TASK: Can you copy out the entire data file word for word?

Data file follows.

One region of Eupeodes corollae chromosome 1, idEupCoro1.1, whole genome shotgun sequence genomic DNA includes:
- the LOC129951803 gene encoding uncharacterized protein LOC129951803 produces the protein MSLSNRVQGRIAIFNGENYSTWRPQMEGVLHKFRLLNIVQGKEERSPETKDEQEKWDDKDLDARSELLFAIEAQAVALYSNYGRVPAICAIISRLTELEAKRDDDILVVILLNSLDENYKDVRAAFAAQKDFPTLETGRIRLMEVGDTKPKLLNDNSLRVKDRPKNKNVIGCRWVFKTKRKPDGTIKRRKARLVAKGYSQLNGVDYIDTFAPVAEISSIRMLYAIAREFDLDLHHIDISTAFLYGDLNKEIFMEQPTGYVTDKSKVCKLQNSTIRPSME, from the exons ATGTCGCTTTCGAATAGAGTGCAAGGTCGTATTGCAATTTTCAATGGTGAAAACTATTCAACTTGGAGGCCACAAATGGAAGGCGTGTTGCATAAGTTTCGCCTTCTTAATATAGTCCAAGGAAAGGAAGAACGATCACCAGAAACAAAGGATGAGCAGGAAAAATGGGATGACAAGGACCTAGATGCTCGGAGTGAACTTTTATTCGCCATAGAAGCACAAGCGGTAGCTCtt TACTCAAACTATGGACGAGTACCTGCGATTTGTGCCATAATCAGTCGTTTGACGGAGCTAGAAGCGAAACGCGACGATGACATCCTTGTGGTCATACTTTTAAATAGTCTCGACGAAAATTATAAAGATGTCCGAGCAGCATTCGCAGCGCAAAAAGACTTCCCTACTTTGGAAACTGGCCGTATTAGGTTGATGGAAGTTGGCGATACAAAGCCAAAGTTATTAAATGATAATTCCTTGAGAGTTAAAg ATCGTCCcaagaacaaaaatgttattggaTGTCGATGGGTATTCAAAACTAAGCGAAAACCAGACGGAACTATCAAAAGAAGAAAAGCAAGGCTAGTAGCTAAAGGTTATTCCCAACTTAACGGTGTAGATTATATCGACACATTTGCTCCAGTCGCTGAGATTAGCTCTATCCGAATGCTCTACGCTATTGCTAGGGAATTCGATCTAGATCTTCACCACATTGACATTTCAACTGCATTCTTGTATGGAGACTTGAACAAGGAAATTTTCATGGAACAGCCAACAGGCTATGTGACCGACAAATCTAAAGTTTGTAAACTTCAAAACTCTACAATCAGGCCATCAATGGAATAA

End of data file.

One region of Eupeodes corollae chromosome 1, idEupCoro1.1, whole genome shotgun sequence genomic DNA includes:
- the LOC129951803 gene encoding uncharacterized protein LOC129951803 produces the protein MSLSNRVQGRIAIFNGENYSTWRPQMEGVLHKFRLLNIVQGKEERSPETKDEQEKWDDKDLDARSELLFAIEAQAVALYSNYGRVPAICAIISRLTELEAKRDDDILVVILLNSLDENYKDVRAAFAAQKDFPTLETGRIRLMEVGDTKPKLLNDNSLRVKDRPKNKNVIGCRWVFKTKRKPDGTIKRRKARLVAKGYSQLNGVDYIDTFAPVAEISSIRMLYAIAREFDLDLHHIDISTAFLYGDLNKEIFMEQPTGYVTDKSKVCKLQNSTIRPSME, from the exons ATGTCGCTTTCGAATAGAGTGCAAGGTCGTATTGCAATTTTCAATGGTGAAAACTATTCAACTTGGAGGCCACAAATGGAAGGCGTGTTGCATAAGTTTCGCCTTCTTAATATAGTCCAAGGAAAGGAAGAACGATCACCAGAAACAAAGGATGAGCAGGAAAAATGGGATGACAAGGACCTAGATGCTCGGAGTGAACTTTTATTCGCCATAGAAGCACAAGCGGTAGCTCtt TACTCAAACTATGGACGAGTACCTGCGATTTGTGCCATAATCAGTCGTTTGACGGAGCTAGAAGCGAAACGCGACGATGACATCCTTGTGGTCATACTTTTAAATAGTCTCGACGAAAATTATAAAGATGTCCGAGCAGCATTCGCAGCGCAAAAAGACTTCCCTACTTTGGAAACTGGCCGTATTAGGTTGATGGAAGTTGGCGATACAAAGCCAAAGTTATTAAATGATAATTCCTTGAGAGTTAAAg ATCGTCCcaagaacaaaaatgttattggaTGTCGATGGGTATTCAAAACTAAGCGAAAACCAGACGGAACTATCAAAAGAAGAAAAGCAAGGCTAGTAGCTAAAGGTTATTCCCAACTTAACGGTGTAGATTATATCGACACATTTGCTCCAGTCGCTGAGATTAGCTCTATCCGAATGCTCTACGCTATTGCTAGGGAATTCGATCTAGATCTTCACCACATTGACATTTCAACTGCATTCTTGTATGGAGACTTGAACAAGGAAATTTTCATGGAACAGCCAACAGGCTATGTGACCGACAAATCTAAAGTTTGTAAACTTCAAAACTCTACAATCAGGCCATCAATGGAATAA